Monday, 20 June 2011

Do Bees have Knees? The Bees Knees Origin and Meaning

Do bees have knees, and what does the bees knees mean and origin.
There appears to be lengthy debates on the Internet as to whether bees have knees or not. I found this more interesting than the origin and meaning of the saying The Bees Knees. There is no gray area in the questions and comments that I read. People either believe that bees have knees or they don’t, but none of the arguments that I read were convincing when evaluating the arguments for and against.

So I wandered off and decided to form my own opinion, for better or for worse.
Place to start was the definition of a knee in medical terms. There is no shortage of definitions, so, the decision was made to focus on one source namely, “Life Sciences & Allied Applications / Anatomy.”
The definition of a knee is as follows
The joint of the human leg connecting the tibia and fibula with the femur and protected in front by the patella ."

First to mind, is that this a definition of a knee, as in human, not as in insect and consists of an upper leg connected to a lower leg by a tendon (not stated in the definition) and covered by a knee cap.
So, by human definitions the bee does not have knees as there is no patella, ergo, no knees.
But bees are not human they are insects, so is there a definition of an insects knee somewhere in an entomology dictionary or published paper?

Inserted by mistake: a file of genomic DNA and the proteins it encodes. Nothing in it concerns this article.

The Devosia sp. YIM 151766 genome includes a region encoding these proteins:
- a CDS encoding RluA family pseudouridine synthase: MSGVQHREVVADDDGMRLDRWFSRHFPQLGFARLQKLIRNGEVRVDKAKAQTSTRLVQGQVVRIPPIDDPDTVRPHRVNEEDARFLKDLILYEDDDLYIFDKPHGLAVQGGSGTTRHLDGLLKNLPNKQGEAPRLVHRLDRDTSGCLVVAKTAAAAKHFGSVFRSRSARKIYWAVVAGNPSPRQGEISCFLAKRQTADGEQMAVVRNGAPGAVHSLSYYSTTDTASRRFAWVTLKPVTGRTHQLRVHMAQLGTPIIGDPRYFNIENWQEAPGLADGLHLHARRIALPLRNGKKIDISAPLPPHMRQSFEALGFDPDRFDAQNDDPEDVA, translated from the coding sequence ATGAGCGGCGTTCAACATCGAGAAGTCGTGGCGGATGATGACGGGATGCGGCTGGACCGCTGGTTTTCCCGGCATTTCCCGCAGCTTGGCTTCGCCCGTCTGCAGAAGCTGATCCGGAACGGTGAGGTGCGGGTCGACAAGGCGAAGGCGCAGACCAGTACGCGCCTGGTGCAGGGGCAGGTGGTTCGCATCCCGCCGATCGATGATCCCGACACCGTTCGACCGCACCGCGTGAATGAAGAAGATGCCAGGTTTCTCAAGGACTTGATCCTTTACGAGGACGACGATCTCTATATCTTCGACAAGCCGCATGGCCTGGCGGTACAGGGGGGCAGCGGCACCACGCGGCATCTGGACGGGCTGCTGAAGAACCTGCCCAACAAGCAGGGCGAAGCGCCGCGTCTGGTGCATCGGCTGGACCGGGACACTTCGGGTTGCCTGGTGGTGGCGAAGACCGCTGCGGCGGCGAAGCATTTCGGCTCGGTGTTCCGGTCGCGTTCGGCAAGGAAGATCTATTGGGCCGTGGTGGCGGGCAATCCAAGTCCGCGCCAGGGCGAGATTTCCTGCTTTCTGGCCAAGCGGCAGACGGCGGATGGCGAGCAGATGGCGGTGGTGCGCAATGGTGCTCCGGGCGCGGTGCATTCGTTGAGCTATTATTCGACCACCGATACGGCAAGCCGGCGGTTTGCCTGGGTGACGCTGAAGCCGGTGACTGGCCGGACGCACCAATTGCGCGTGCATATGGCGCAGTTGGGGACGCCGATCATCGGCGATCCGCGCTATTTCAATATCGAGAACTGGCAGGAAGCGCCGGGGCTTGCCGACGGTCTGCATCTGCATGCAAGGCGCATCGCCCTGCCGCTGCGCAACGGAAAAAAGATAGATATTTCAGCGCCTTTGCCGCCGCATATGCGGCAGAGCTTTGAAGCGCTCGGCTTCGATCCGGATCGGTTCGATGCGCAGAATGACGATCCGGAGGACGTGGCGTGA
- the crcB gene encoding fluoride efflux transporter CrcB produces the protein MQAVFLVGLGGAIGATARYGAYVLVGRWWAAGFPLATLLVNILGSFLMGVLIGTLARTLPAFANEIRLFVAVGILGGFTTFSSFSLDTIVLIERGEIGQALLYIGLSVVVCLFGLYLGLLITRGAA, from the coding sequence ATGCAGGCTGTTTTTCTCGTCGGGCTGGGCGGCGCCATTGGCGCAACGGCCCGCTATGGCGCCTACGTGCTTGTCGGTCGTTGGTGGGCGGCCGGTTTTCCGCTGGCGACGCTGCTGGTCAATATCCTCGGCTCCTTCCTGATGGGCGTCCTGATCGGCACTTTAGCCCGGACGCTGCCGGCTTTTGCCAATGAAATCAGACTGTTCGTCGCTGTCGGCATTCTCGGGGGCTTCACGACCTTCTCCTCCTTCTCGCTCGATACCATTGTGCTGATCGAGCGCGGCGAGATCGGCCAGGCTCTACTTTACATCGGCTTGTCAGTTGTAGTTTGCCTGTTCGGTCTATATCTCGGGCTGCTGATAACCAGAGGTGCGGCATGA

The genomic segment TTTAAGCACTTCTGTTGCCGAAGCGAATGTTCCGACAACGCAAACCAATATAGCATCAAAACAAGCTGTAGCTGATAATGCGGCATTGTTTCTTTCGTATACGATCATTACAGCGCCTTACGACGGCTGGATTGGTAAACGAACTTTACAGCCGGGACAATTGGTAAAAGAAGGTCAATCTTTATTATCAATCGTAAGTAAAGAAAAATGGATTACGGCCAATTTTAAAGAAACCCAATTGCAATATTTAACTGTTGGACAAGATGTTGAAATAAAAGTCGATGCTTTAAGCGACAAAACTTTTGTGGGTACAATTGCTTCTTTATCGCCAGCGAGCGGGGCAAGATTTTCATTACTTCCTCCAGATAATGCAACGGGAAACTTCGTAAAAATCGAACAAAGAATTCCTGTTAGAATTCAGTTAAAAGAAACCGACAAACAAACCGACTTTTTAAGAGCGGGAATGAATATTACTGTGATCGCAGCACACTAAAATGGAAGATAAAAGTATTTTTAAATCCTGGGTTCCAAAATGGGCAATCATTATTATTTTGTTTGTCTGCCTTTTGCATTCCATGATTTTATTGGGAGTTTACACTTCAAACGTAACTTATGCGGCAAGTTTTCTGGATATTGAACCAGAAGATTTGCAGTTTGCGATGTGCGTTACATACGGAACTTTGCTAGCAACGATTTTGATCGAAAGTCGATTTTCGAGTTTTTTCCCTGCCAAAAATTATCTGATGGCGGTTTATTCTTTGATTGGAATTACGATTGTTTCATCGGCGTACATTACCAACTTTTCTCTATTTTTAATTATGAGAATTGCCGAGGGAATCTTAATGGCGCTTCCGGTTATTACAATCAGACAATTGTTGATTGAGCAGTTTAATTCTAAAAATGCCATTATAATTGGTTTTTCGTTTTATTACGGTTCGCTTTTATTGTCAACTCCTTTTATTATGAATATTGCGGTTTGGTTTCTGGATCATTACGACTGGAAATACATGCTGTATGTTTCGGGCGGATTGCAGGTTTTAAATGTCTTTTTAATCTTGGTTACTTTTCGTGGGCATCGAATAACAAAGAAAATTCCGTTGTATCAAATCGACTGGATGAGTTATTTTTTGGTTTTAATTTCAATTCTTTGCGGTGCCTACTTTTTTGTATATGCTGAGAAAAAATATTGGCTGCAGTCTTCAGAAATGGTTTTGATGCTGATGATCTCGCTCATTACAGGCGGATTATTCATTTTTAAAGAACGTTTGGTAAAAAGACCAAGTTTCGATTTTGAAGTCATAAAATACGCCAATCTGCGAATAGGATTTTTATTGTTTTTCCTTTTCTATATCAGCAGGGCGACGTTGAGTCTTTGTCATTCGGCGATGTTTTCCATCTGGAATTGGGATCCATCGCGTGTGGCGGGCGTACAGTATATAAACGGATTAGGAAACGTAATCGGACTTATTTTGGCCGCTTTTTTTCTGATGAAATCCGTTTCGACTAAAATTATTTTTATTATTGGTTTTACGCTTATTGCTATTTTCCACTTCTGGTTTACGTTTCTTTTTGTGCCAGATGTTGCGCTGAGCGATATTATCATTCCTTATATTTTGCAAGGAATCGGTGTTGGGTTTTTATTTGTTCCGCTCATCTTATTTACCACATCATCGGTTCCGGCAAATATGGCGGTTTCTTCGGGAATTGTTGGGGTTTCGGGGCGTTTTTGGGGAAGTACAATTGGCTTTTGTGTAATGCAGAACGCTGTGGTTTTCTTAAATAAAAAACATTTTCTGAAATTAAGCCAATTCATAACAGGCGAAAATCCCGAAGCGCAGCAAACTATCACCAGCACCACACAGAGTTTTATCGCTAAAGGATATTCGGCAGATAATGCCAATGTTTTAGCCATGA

None that I could find, and this includes detailed drawings of the insect and online entomology articles and entomology dictionary searches.
Pop around to Bee Anatomy at for an example of the complex anatomy of a bee leg

http://www.uni.illinois.edu//~stone2/Bee_anatomy.html

So, my subjective interpretation is if that entomologists do not refer to a bees knees, therefore a bee does not have knees.
But then as usual one finds a definition from a reliable source that resets interpretations back to zero. Merriam-Webster definitions include a reference to “ the joint between the femur and and the tibia of an inscet”. No reference is made to a patella as being part of the definition.
So according to this definition a bee knee can exist, the joint between the two leg components being the knee.
Back to square one.
What about birds? The best I could find was a “Tibio-tarsal articulation”, which does not specify a patella.
Inanimate objects are also referred to having knees, but as in a pivotal action resembling the action of a leg with a knee. So, if anything can bend can it be called a knee?
To be honest, I am too lazy and frustrated to go that route at the moment.
My subjective conclusion, until an Entomologist will tell me otherwise, is that humans have knees, and insects have a leg construction that functions like a human knee.
The original intention of this post was to find out what “The Bees Knees” meant and origin. This is easy compared to the knee story. This is a nonsensical saying that originated sometime soon after the First World War (circa 1920’s), as did many other silly sayings. It means something of excellence. This sorted my perception out, as I was under the impression that it is a derogatory term, as in “ He/she thinks he/she’s the bees knees”, alluding to someone pretending to be better than the reality of the situation. A state of the art mobile phone can be referred to as the "bees knees”, when considered the best available.
Image fron Wikipedia
That’s it.....
Update/Edit : 20 June 2011
Most visitors to this page Googled " do bees have knees?". What I did not refer to in the above is that the hind legs carry pollen, and the pollen could create the perception that the inscet has knees

Graham